The ANOC Ethics Commission will not be given the power to sanction officials ©ANOC

An Ethics Commission set to be established by the Association of National Olympic Committees (ANOC) will not be able to directly sanction officials found guilty of wrongdoing, insidethegames can reveal.

The ANOC Executive Council discussed the terms of reference for the newly-created Commission during a meeting here today.

ANOC's ruling body decided the Commission, which will formally be established during the General Assembly here, would not be given sanctioning power.

While cases will be reported directly to the Commission, the ANOC Executive Council will take the final decision on any potential punishment.

If the case involves a member of the Council, it will be up to the General Assembly to determine the sanction.

The model is similar to the one used by the International Olympic Committee (IOC), which has been criticised in recent months owing to concerns decisions could be influenced by their Executive Board.

Their Ethics Commission includes four IOC members among its nine members and only rules on cases when requested by the IOC Ethics and Compliance Officer, a professional member of its administrative staff.

The ANOC Ethics Commission is due to be given the green light at the General Assembly in Tokyo this week ©Twitter
The ANOC Ethics Commission is due to be given the green light at the General Assembly in Tokyo this week ©Twitter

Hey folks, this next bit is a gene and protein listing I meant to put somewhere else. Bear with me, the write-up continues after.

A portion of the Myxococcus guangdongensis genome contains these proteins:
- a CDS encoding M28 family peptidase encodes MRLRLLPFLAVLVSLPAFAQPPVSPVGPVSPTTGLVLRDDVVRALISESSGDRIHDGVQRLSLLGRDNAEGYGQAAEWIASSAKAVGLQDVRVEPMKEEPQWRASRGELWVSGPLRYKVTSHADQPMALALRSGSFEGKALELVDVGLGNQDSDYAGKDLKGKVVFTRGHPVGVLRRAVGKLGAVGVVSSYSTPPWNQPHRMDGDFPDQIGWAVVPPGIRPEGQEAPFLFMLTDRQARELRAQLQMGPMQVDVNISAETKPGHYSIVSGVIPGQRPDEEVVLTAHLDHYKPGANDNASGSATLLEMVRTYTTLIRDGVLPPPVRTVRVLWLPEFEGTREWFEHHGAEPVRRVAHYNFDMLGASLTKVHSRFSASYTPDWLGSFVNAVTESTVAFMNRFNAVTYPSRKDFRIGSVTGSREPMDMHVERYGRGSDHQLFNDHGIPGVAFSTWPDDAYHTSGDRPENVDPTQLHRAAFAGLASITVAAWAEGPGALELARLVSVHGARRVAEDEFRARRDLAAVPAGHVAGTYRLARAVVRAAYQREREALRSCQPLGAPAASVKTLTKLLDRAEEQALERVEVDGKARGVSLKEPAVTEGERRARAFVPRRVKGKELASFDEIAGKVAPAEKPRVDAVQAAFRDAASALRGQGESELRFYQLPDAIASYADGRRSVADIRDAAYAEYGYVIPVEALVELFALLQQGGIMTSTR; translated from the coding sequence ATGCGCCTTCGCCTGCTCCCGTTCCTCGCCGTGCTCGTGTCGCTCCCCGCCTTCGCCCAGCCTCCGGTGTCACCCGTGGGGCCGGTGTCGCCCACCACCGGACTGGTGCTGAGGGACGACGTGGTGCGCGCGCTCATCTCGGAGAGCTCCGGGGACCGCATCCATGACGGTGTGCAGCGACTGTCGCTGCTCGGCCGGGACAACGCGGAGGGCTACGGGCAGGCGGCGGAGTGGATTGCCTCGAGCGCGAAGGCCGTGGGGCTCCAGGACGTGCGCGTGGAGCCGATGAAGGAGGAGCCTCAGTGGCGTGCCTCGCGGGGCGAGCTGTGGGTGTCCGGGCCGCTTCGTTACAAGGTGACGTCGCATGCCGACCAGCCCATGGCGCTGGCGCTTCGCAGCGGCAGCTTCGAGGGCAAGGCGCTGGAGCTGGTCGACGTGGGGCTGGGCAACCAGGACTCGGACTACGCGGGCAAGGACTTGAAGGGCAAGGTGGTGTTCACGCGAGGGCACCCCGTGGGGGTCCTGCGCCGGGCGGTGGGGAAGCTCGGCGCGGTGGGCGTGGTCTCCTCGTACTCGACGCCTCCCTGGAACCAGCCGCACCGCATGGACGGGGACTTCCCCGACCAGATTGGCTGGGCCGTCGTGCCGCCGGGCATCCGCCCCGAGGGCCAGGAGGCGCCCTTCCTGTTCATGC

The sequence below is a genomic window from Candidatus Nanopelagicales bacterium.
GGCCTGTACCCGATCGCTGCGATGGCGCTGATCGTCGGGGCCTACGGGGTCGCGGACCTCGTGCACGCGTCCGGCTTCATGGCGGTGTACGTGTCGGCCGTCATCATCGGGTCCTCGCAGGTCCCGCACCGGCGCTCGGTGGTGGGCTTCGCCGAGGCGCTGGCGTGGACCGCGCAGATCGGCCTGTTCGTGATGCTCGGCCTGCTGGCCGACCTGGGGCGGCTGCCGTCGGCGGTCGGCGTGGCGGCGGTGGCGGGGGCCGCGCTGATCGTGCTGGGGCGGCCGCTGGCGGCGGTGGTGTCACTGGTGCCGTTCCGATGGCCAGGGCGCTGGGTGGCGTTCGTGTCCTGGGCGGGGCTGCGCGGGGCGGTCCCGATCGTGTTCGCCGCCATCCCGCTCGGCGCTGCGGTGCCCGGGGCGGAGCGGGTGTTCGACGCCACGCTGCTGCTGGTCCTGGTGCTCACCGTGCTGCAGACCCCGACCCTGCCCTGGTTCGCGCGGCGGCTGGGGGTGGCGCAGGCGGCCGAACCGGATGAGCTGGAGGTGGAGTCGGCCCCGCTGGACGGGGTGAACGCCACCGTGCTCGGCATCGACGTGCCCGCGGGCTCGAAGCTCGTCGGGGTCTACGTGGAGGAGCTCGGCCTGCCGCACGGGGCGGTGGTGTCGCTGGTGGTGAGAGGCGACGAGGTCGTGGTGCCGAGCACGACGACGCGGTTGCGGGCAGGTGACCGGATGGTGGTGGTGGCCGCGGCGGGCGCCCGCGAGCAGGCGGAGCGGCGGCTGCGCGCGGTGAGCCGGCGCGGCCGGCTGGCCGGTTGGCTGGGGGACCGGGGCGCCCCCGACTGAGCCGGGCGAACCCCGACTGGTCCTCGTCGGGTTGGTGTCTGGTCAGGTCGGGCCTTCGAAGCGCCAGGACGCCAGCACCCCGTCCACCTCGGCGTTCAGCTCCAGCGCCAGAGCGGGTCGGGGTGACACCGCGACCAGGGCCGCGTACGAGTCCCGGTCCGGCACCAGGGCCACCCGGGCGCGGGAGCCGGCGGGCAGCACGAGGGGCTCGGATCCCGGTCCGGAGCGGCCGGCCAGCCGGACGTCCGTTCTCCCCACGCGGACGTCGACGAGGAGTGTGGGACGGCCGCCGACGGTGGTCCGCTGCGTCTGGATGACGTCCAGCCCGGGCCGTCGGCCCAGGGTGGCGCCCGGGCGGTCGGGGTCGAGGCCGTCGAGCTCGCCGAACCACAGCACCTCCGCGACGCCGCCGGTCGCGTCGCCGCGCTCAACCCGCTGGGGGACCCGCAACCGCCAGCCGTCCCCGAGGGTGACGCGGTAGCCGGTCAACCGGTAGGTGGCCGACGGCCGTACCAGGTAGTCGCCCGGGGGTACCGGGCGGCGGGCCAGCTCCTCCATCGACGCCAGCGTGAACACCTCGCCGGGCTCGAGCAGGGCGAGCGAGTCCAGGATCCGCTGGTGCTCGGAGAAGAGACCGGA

The terms of reference implemented do represent an improvement on ANOC's current ethics rules, however, as procedures are more ad-hoc and involve the Executive Council deciding to employ an external company to carry out investigations. 

This is set to change following the creation of the Ethics Commission, which will come into effect on December 1 if it is given the green light by the General Assembly as expected.

The Commission will be comprised of seven members - five independent members, one from each of the Olympic continents that have legal training and experience in arbitration, one athlete representative and one representative from the ANOC Executive Council.

Papua New Guinea's Karo Lelai, a basketball player, is set to become the athlete representative after she replaced New Zealand's Barbara Kendall as head of the ANOC Athletes' Commission.

The head of the Electoral Commission, due to come into force at the General Assembly, will assume the other ANOC role on the Commission.